Wen also accused the Dalai Lama and the Tibetan government-in-exile in Dharamsala of trying to separate Tibet and its inhabitants away from China. "We have a firm position and principle on this matter," he added.

Meanwhile, Tibetan exiles have rejected the allegations and continued a series of mass protests against Beijing's policies, while calling for intervention from the United Nations and major governments.

On the eve of the anniversary of the failed 1959 Tibetan uprising, mass protests were launched by Tibetans and their support groups from their exiled capital Dharamsala, India to Times Square New York. Hunger strikes, Candle light vigils, remonstrations and public anger were witnessed in every Tibetan community across the world.

On March 8, during the conclusion of a five-day Monlam Chenmo (great prayer festival) in Dharamsala, the Dalai Lama said, "Truth is being violently suppressed inside Tibet right now ... truth is losing to might and power but there is nothing much we can do."

Marking the March 10 anniversary of the failed uprising, Dr Lobsang Sangay, prime minister of the Tibetan government in exile, said, "I offer tribute to the brave people who have sacrificed so much for Tibet. Despite 53 years of occupation by the People's Republic of China (PRC), the Tibetan spirit and identity inside Tibet remains unbroken ... Fault lies squarely with the hardline leaders in Beijing," he said. "We hope that China's upcoming leaders will initiate genuine change, and that they find the wisdom to admit the government's long-standing hardline policy in Tibet has failed."

Countries neighboring China like Nepal and India also seem to have yielded to China's economic power and influence and do their best to prevent any anti-China activities on their soil. No other Asian countries has actually shown much concern with what happens inside Tibet. Instead, their governments always reiterate their recognition of Tibet as part of the People's Republic of China (PRC) and that the issue is an internal affair of China.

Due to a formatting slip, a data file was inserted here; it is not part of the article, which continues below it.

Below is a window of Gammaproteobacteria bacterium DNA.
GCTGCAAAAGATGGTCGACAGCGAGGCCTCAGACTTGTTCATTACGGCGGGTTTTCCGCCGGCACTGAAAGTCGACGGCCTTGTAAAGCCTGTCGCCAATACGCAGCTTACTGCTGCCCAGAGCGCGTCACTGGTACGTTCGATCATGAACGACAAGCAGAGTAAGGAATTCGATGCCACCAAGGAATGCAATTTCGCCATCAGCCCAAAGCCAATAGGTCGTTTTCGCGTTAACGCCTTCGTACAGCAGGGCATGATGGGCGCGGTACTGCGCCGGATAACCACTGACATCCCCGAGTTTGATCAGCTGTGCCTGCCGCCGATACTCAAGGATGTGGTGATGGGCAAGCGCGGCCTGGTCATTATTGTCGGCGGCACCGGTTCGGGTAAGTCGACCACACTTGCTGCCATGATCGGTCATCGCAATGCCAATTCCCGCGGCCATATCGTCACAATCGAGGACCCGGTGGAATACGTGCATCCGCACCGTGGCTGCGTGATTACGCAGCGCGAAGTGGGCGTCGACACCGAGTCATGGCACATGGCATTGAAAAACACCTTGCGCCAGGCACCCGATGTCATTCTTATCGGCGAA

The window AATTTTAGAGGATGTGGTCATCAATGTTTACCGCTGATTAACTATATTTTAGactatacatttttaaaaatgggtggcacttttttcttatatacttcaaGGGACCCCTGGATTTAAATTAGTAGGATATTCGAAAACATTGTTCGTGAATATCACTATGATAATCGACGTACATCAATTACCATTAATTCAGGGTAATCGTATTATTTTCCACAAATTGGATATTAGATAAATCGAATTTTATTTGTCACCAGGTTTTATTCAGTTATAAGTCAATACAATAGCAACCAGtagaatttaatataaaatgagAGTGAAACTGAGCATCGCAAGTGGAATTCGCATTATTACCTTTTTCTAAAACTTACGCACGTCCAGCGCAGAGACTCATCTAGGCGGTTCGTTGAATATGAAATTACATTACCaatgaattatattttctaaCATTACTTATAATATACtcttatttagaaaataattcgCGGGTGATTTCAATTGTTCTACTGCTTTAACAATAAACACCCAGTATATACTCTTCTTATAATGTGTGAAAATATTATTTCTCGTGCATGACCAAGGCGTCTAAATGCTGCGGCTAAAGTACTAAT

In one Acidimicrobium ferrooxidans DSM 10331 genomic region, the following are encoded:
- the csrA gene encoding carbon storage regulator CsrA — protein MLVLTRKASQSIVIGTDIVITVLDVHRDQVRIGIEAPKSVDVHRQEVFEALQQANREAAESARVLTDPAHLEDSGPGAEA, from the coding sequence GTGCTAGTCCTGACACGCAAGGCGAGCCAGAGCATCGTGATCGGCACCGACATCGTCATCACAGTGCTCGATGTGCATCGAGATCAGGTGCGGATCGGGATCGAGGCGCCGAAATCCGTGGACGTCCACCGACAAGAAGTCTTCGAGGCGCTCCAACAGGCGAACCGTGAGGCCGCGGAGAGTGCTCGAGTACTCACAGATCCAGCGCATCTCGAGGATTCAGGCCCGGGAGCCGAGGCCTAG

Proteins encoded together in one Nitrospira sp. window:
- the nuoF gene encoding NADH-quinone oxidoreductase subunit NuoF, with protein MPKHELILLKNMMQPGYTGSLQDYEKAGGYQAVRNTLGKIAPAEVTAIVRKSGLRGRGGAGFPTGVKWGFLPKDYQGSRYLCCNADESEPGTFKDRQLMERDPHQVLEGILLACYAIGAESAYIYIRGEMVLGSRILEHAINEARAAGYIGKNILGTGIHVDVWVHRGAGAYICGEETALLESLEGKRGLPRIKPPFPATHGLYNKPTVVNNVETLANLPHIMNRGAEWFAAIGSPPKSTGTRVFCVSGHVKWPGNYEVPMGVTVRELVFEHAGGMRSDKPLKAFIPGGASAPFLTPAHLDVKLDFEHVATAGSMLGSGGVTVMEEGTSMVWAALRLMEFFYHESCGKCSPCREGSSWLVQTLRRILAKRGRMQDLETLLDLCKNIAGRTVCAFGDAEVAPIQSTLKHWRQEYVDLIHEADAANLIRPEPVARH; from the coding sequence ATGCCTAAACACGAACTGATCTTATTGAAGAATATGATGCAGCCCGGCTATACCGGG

Western countries which used to raise Tibet as an issue in their relations with China now also appear to overlook or bypass it when dealing with China.

During a visit to the United States in February by Vice Chinese President Xi Jinping - tipped to succeed Hu Jintao as China's supreme leader later this year - President Barack Obama and senior US officials never broached the Tibet issue.

This rendered a recent statement by US Special coordinator for Tibetan Issues Maria Otero rather weak.

"The US Government consistently and directly has raised the issue of Tibetan self-immolations with the Chinese government, " said Otero in January. " The US Government repeatedly has urged the Chinese government to address the counterproductive policies in Tibetan areas that have created tensions and that threaten the distinct religious, cultural and linguistic identity of the Tibetan people."

"South Asian governments' record when it comes to raising issues of human rights anywhere is rather abysmal. While Nepal acts against its Tibetan residents as if it is a surrogate of the Chinese government. India's conduct is only marginally better," says Anand at the University of Westminster.

Associate professor Elliot Sperling, an expert on the history of Tibet and Tibetan-Chinese relations at Indiana University, says "China exercises a degree of leverage over the way it is criticized by dint of its economic footprint in the world and this is reflected in the ways in which it is criticized (or not criticized) over Tibet."

But for Tibetan exiles, international support, especially support from big powers such as the US, is very important for the Free Tibet movement. Now the community of Tibetans in exile in Dharamsala starts to discuss and debate how to win back international attention and support to their cause, seeing that even the extreme protests of self-immolations are largely overlooked.

Lobsang Wangyal, an exiled Tibetan entrepreneur living in India says, "Tibetans in Tibet have long said they are not happy under Chinese rule. The self-immolations are saying that they mean it. But the world is paying little attention. It gives a feeling that 25 Tibetans risking their lives is still not enough to make a point and as if more lives should be sacrificed."

Saransh Sehgal is a freelance contributor based in Dharamsala, India, who currently is pursuing further study in Vienna. He can be reached at